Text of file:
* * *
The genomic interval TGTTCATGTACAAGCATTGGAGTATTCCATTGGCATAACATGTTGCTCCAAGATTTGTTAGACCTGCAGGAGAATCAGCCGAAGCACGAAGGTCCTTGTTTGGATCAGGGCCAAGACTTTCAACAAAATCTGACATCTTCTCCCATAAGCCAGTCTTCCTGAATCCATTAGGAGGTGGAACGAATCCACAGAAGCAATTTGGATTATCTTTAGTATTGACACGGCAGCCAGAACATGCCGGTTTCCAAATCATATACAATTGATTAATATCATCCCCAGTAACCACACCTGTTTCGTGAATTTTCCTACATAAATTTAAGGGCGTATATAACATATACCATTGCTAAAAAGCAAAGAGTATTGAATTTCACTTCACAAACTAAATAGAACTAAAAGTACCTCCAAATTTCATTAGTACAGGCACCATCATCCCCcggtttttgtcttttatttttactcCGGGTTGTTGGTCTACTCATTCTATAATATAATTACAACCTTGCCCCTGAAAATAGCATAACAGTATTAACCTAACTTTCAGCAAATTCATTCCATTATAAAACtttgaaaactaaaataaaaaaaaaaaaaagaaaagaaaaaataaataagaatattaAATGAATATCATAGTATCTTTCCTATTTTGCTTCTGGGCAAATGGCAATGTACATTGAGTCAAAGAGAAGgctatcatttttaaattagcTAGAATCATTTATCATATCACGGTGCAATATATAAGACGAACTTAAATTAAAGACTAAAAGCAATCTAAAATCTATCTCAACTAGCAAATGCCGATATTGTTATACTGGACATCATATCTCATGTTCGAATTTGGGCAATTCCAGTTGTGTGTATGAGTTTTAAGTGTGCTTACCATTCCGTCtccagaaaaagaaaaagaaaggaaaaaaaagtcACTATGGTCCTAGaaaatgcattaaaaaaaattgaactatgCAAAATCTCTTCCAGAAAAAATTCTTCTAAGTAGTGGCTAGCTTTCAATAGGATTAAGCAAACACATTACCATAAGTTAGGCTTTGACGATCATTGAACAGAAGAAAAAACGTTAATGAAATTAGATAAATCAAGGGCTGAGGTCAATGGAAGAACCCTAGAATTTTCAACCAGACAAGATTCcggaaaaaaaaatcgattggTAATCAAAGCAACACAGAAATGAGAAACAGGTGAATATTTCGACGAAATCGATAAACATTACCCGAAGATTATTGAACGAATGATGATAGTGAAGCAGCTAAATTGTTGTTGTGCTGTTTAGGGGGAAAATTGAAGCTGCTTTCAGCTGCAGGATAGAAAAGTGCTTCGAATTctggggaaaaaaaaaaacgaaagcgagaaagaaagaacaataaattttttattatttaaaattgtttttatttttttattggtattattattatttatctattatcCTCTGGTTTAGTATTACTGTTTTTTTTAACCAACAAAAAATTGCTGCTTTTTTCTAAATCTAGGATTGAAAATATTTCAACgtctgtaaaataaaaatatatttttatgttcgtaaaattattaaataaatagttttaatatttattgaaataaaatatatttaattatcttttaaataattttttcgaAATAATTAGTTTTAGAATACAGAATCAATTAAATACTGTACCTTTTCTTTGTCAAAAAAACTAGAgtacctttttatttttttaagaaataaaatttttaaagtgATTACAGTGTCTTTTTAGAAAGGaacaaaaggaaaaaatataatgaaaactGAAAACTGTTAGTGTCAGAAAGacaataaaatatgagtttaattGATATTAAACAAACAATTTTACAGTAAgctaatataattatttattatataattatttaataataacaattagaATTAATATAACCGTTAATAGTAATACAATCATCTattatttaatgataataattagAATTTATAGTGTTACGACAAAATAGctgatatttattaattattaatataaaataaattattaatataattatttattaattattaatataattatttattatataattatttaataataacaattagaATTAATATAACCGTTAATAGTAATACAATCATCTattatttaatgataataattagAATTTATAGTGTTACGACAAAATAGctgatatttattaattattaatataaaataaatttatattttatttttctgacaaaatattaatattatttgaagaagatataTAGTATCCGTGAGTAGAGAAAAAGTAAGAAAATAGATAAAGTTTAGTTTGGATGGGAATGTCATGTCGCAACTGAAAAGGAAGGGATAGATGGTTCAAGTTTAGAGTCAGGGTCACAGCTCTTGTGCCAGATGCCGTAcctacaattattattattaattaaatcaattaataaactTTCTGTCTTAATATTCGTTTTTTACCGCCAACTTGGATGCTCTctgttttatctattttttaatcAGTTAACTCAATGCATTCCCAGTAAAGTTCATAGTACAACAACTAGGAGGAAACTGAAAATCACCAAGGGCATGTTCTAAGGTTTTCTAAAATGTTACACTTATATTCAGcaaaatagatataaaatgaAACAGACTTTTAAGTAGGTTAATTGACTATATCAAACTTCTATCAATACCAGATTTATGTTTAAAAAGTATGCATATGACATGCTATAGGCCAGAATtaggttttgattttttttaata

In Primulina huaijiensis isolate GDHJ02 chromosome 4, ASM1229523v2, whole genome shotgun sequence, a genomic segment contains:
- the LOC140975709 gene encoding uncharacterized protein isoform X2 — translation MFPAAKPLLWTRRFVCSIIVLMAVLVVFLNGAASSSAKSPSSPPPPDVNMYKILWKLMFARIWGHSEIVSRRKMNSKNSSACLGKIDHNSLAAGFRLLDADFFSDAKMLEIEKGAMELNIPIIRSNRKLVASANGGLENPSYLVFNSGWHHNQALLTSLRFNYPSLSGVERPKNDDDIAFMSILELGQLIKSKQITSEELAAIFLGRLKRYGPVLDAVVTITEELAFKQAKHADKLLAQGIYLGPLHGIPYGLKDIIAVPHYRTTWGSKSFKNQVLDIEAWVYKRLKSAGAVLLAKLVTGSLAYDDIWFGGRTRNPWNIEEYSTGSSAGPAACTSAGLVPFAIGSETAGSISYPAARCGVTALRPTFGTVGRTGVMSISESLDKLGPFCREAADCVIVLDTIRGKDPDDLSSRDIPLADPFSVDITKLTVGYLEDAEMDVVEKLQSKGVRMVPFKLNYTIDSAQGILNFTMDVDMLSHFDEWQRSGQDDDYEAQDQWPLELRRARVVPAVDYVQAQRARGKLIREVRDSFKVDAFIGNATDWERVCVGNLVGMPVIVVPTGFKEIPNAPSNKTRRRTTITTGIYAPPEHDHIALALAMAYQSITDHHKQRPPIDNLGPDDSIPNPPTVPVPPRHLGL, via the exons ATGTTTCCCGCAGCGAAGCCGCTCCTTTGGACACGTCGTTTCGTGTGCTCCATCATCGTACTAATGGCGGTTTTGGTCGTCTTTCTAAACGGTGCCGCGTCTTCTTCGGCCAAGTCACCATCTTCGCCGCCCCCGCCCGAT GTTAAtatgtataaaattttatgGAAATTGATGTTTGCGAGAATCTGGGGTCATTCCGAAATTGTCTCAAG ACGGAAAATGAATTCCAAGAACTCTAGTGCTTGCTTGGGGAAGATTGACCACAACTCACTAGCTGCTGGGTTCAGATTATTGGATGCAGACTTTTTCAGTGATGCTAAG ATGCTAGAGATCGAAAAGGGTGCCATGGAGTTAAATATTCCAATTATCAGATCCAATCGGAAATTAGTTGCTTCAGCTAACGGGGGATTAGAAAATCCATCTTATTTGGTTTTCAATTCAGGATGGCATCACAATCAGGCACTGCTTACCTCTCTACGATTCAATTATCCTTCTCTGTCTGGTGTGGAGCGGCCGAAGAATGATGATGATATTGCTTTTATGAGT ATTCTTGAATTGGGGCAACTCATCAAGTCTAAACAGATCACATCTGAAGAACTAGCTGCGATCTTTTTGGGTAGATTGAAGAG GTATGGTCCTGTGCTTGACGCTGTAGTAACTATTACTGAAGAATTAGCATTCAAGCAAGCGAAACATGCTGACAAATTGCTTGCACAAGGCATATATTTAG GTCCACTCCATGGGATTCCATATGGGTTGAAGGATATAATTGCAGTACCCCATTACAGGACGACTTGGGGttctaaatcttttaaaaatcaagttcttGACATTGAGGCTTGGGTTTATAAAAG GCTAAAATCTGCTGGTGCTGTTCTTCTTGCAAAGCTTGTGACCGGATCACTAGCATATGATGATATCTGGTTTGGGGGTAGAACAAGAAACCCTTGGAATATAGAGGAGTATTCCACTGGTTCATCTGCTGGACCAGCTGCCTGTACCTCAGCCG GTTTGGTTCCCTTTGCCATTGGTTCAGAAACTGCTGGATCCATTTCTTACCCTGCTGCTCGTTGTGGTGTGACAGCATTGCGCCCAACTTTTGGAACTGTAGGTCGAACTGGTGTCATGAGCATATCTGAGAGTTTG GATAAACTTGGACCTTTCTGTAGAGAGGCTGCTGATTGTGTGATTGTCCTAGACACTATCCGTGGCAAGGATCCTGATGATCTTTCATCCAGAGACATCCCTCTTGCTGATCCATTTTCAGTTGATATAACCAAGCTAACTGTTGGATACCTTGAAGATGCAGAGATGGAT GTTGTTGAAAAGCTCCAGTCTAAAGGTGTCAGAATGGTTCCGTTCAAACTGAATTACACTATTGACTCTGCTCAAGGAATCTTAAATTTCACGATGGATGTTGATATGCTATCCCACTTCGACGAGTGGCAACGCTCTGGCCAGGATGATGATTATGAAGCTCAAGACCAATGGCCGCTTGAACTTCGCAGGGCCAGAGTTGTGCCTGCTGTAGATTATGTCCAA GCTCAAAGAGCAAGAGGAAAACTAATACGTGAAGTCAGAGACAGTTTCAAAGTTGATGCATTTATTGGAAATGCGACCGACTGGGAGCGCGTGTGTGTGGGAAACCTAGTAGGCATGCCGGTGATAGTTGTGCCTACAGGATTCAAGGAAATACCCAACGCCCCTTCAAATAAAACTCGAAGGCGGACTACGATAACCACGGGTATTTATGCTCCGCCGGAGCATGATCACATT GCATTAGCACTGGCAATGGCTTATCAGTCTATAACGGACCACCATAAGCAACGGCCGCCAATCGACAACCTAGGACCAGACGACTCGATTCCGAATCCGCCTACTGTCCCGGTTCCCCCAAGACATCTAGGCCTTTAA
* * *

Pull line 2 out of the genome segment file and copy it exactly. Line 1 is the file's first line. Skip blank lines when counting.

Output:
In Primulina huaijiensis isolate GDHJ02 chromosome 4, ASM1229523v2, whole genome shotgun sequence, a genomic segment contains: